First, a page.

Ergonomics and Health Promotion in the Workplace and Living Environments
Already by virtue of its context ergonomics relates to fitness for use and product ergonomics as well as to the design of working conditions in the workplace and also to the conditions of all forms of activity in other living environments. Ergonomic principles therefore have to be appropriately linked to measures for both living environment-oriented and workplace-centred health promotion. This in particular applies to fitness for use as well as the related “user experience” from the perspective of humane design of working and living conditions.
On Tuesday, 17/10/29017, the Congress Event “Practice of Health Promotion at the Workplace” deals with aspects supplementing safety at the workplace.
Ergonomics and Qualification
The overarching requirements of physical, cognitive and organisational ergonomics have to be included in appropriate qualification measures. Consequently, pursuant to § 2, No. 7 of the Working Conditions Act (Arbeitsschutzgesetz – ArbSchG) employers must issue appropriate instructions. When transferring tasks to employees employers must, pursuant to § 7 of the Working Conditions Act (Arbeitsschutzgesetz – ArbSchG) and depending on the type of activities, take into consideration whether employees are able to observe the provisions and measures relating to safety and health protection when fulfilling tasks. Pursuant to § 12 of the Working Conditions Act (Arbeitsschutzgesetz – ArbSchG) a suitable instruction must be given.
The Congress Event “Behaviour-Oriented Occupational Safety” on Thursday, 19/10/29017, deals with ergonomic aspects of flanking, person-related measures in occupational safety.
Ergonomics, Inclusion and Anti-Discrimination
Ergonomic principles must be observed when carrying out measures for groups of employees in particular need of protection pursuant to § 4, N. 6 of the Working Conditions Act (Arbeitsschutzgesetz – ArbSchG). Measures also have to be adopted for the elimination and prevention of discrimination (c.f. § 12 of the General Equal Treatment Act (Allgemeines Gleichbehandlungsgesetz – AGG), for instance from the point of view that, pursuant to § 4, No. 8 of the Working Conditions Act (Arbeitsschutzgesetz – ArbSchG), directly or indirectly gender-specific provisions are only permitted if this is imperative due to biological reasons and also in view of an age or ageing-appropriate design of working conditions.
Ergonomic principles have to be observed if the employer has to fit out and operate the workplace in the event of their employing disabled persons pursuant to § 3a, Section 2 of the Workplace Ordinance (Arbeitstättenverordnung – ArbStättV) in such a way that the special health and safety concerns of these employees are taken into consideration.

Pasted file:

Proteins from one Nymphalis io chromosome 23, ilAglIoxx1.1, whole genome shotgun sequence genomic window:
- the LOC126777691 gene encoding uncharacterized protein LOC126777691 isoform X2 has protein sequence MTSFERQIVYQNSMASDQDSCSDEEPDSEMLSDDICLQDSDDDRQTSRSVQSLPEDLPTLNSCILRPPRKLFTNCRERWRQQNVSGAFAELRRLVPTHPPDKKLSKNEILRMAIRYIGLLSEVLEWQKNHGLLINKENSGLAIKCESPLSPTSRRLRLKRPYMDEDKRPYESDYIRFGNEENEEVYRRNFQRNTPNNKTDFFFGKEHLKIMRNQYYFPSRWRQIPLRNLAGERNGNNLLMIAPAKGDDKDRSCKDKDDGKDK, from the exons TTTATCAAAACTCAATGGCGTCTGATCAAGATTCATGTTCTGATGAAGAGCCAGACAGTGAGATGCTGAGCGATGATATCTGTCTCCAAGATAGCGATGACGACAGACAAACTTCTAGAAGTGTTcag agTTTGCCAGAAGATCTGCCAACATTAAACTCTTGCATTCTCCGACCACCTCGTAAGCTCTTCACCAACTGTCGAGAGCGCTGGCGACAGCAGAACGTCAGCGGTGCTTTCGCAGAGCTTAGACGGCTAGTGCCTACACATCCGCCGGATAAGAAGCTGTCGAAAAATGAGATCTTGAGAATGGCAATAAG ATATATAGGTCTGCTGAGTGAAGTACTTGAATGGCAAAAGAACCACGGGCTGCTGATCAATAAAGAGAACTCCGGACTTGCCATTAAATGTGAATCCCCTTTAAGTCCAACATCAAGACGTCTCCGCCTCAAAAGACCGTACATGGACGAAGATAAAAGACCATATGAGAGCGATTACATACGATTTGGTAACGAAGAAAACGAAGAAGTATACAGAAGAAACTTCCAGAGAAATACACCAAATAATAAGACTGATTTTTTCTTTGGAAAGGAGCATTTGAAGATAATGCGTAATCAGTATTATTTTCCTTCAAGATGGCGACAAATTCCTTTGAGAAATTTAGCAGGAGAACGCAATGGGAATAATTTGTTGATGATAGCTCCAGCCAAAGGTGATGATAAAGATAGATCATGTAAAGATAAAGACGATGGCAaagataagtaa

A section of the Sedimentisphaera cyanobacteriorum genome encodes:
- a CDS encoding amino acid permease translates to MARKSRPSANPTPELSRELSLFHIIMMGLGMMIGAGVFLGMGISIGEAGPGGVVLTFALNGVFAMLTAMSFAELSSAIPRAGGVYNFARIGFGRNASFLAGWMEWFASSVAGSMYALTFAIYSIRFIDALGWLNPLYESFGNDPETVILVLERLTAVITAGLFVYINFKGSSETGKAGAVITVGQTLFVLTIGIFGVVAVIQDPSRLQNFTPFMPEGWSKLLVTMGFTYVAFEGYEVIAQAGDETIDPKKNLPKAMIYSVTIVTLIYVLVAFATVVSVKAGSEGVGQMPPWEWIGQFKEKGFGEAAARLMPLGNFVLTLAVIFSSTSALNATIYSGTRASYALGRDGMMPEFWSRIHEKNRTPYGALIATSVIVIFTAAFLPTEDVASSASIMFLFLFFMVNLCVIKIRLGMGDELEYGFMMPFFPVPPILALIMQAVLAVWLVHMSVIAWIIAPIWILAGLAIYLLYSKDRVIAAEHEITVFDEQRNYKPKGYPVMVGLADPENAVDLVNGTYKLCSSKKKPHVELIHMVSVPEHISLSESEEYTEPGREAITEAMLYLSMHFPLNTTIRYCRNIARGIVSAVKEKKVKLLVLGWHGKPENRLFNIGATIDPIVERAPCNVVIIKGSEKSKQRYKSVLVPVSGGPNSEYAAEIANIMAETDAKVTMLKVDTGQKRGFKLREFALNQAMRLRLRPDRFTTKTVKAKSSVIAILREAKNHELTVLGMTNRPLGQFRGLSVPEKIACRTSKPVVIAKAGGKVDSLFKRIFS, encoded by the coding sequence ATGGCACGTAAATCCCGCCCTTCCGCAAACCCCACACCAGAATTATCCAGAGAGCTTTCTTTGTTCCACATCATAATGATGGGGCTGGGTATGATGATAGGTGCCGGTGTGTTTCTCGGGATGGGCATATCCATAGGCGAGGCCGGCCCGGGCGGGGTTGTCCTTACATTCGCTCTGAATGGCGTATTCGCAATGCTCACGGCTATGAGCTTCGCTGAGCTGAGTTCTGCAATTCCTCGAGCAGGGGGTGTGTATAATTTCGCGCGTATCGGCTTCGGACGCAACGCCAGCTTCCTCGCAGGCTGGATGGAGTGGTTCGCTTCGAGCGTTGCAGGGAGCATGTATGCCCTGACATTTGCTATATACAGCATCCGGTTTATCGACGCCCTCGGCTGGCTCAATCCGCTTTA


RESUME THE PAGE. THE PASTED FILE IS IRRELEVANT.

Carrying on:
The Congress Event "Representative Body for the Severely Disabled and Prevention" on Thursday, 19/10/29017 will focus, among other things, on barrier-free accessibility.
The Congress Event “Maternity Protection Act” on Tuesday, 17/10/29017, deals with the new regulations relating to equality.
Ergonomics and Digitalisation
The digitalisation of working and living conditions will comprehensively alter the requirements for risk assessment as well as the technical, organisational and person-related measures. For this reason, ergonomically oriented yardsticks of social technology appraisal have to be integrated into the assessment. This will, for instance, apply to monitor-based and teleworking work stations as well as mobile activities. Work system design including software ergonomics as well as data protection are particularly important here. Pursuant to No. 6.5, Section 5, Appendix of the Workplace Ordinance (Arbeitsstättenverordnung – ArbStättV) labour supervision may not be carried out in terms of the qualitative or quantitative results without employees knowing. This is enshrined in the fundamental right to informational self-determination and in employees’ data protection in accordance with current data protection provisions.
The congress and trade fair pick up on the aspect of digitalisation of working conditions in a variety of ways, for instance on Thursday, 19/10/29017, with the Congress Event "Industry 4.0".
Ergonomics and Sustainability
According to Germany’s Federal Environment Agency, eco design aims to find solutions within an integrated life cycle analysis to reduce the environmental impact of a product overall. Consequently, this adds eco-friendliness to the classic line-up of requirements in product development such as functionality, safety, ergonomics and value for money. Eco design is therefore a comprehensive design task of sustainable corporate management.
Ralf Pieper, Prof. Dr. rer. pol., Wuppertal University, Specialist Area Safety Technology / Safety and Quality Law